Guest Opinion

VB Gets Productive

In an exclusive interview, Bill McCarthy, a frequent contributor and advisor to VSM and member of Microsoft's software design review team for VB, discusses the imminent release of Visual Studio 2005 with VSM's editor-in-chief, Patrick Meader. The theme of the day: productivity, productivity, and, well, more productivity.

Bill McCarthy, a frequent contributor and advisor to VSM and a member of Microsoft's software design review team for VB, discusses the imminent release of Visual Studio 2005 with VSM Editor in Chief Patrick Meader. The theme of the day: productivity, productivity, and well, more productivity.

PM: Jim Duffy wrote in a recent blog that "VB's mojo is back." Is this something you agree with?

BM: I'd have to say that's true. The more I use it, the more I notice the productivity improvements. VB 2005's productivity frees you up to think about the bigger picture, much as pre-.NET versions of VB did. You don't waste your time on the little things, but spend your time now solving the big things—which is exactly as it should be. My classes, code snippets, edit-and-continue—these are tremendous productivity features.

PM: You think My classes give VB an edge; does that mean you consider them viable for production in business-class apps?

BM: Definitely. The code in My classes has been thoroughly tested and designed from the ground up for the enterprise. I confess that I thought they were just another set of code libraries initially, but with use, they've won me over.

PM: It is still the case that new code examples appear first in C#, then VB, if they appear in the latter at all. For example, we saw this pattern again at Professional Developers Conference 2005 with the preview of some new technologies. Does Microsoft undercut VB with this approach, or do people like me make too big a deal out of this issue?

BM: This is not one of those cases that bothers me, personally. Production-ready code now comes out in VB and C# simultaneously. For example, look at the Enterprise Library and other examples like that. It is true that you see early prototype stuff done in C#. But if the code isn't in VB yet, then that tells me that the code is not ready for prime time and not ready for production. That tells me that C# is great for code you want to play with, and VB is great for code that you want to enter into production with. [laughs]

PM: You've mentioned a handful of features so far. Which is your favorite?

BM: The code snippet editor, of course, which has nothing to do with the fact that I wrote a good portion of the utility. I think the ease with which you create this kind of utility speaks volumes about the productivity enhancements in VS 2005. [You can download the utility at http://msdn.microsoft.com/vbasic/downloads/tools/snippeteditor.]

PM: What makes you cringe?

BM: Well, default instances do make me cringe a little. For example, the ability to write Form1.Show is potentially confusing and can lead to a lack of clarity in your code. Is "Form1" referring to the type or an instance? On the other hand, writing My.Forms.Form1.Show is extremely useful, so it's not default instancing per se, but using default instancing without My.Forms that I dislike.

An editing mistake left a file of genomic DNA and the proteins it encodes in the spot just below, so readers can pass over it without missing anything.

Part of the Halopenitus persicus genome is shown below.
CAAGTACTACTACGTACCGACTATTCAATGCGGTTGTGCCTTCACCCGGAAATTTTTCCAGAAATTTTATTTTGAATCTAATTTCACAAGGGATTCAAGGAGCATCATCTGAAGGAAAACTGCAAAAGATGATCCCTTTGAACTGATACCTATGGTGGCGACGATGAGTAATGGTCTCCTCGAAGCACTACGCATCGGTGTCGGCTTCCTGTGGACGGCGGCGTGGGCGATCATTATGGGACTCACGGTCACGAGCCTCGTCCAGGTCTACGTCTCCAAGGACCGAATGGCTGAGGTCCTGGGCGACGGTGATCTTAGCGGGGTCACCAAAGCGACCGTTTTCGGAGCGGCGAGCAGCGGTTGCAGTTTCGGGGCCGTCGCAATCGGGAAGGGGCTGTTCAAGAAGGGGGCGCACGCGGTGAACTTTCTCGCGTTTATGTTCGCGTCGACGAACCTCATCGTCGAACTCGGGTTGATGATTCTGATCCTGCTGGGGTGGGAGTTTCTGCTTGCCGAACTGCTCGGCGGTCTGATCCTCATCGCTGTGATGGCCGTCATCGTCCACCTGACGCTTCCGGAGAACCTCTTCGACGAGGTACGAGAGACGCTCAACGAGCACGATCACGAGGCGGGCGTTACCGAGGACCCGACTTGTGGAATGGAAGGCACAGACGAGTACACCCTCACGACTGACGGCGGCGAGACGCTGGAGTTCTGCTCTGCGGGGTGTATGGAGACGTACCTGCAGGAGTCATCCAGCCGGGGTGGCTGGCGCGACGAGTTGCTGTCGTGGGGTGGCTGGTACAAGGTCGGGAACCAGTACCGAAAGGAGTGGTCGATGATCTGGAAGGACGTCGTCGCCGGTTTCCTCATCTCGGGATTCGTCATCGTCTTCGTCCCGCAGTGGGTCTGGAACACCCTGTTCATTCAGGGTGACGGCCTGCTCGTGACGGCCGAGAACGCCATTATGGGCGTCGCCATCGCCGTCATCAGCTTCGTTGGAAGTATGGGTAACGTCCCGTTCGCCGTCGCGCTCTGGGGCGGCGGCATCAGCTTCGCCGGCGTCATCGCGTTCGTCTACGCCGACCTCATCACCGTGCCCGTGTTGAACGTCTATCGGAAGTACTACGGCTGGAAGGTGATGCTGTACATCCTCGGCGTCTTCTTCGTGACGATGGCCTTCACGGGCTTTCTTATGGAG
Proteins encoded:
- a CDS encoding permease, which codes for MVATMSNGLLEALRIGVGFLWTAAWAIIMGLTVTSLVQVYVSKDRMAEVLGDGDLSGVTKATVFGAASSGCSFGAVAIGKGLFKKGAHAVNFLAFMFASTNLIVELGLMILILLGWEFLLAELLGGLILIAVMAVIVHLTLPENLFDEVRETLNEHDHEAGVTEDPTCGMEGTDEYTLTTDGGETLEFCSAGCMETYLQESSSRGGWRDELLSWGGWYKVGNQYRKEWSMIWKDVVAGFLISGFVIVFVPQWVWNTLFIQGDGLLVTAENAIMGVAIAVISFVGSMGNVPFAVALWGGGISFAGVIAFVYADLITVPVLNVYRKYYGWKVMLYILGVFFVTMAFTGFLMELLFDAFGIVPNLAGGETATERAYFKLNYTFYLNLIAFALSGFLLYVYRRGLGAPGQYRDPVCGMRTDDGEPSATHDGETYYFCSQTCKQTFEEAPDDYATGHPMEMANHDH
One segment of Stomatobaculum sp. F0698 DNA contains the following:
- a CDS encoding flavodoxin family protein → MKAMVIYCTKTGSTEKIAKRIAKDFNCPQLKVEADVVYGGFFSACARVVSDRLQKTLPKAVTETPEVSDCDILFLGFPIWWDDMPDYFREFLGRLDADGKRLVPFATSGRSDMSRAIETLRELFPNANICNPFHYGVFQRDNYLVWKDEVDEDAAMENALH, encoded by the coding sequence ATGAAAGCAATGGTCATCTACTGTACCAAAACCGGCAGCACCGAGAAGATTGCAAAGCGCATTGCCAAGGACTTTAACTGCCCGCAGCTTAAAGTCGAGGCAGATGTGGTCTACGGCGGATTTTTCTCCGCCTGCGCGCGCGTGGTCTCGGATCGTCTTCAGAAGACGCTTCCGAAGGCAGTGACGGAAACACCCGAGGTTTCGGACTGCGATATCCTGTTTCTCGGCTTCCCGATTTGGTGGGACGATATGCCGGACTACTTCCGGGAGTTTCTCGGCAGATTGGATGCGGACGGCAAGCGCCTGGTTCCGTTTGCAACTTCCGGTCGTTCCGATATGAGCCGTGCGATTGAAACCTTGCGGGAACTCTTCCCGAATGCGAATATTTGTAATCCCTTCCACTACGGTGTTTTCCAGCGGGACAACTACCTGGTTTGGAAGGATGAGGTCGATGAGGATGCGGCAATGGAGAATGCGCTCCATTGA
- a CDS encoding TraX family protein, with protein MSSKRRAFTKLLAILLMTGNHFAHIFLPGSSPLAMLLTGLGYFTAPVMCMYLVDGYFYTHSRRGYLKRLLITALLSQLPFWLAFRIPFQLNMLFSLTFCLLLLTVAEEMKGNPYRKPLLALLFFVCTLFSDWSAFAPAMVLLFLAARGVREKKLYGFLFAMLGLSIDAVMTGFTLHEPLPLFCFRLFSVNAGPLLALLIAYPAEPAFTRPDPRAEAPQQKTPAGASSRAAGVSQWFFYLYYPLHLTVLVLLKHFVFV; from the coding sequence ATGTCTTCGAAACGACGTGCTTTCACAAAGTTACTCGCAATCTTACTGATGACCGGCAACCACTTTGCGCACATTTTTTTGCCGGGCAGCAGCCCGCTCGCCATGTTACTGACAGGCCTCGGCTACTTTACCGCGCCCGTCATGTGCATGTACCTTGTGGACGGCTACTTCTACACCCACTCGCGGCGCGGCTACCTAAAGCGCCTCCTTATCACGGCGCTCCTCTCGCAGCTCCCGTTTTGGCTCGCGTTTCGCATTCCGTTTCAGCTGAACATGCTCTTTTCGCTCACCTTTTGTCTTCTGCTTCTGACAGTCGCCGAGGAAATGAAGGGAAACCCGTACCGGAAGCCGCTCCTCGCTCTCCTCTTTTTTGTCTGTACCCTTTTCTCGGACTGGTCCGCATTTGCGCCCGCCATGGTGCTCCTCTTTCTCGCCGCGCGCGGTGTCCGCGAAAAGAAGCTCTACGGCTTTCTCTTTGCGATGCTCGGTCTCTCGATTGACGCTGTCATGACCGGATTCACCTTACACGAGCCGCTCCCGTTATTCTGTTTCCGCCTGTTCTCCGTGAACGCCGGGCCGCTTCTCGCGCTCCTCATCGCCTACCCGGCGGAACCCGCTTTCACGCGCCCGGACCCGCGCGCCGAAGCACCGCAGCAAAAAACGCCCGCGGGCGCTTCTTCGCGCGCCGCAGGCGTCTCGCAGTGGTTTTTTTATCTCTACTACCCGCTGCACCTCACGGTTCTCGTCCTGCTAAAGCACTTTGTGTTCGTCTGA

This goes back to VB5 and VB6. It was always "dirty," in my opinion, but then you couldn't have shared (aka static) methods in your form, so it wasn't as important. My dislike of this approach is more of a code styling issue than anything else.

PM: Let's talk about generics. You were a big proponent of generics early on, and an even bigger proponent for generics in VB. What do generics bring to the table for developers?

BM: You'll think I'm getting carried away with a theme, but once again, it's all about productivity. This is a feature that can save you a ton of effort. For example, let's compare a List(Of Customers) with an ArrayList. In the case of an ArrayList, you're hosed from the start. Item is as Object, so there's just way too much room for mistakes. You end up having to write so much code to cast the object back to Customer, and then try to ensure only Customers get added to the list. The issues around this were significant enough that you would end up writing your own CustomerCollection in Visual Studio 2002 and 2003. So, you would implement IList, hide those methods, and then provide strongly typed methods. That's a lot of code, considering all you want is a list of strongly typed Customers.

With generics, you just use a List(Of Customers) and that's it. Everything is done for you, and it's strongly typed. Item is as Customer, and you will be warned if you try to add anything else other than Customer at design time. Another benefit: You don't have to cast anymore.

About the Author

Bill McCarthy is an independent consultant based in Australia and is one of the foremost .NET language experts specializing in Visual Basic. He has been a Microsoft MVP for VB for the last nine years and sat in on internal development reviews with the Visual Basic team for the last five years where he helped to steer the languageā€™s future direction. These days he writes his thoughts about language direction on his blog at http://msmvps.com/bill.

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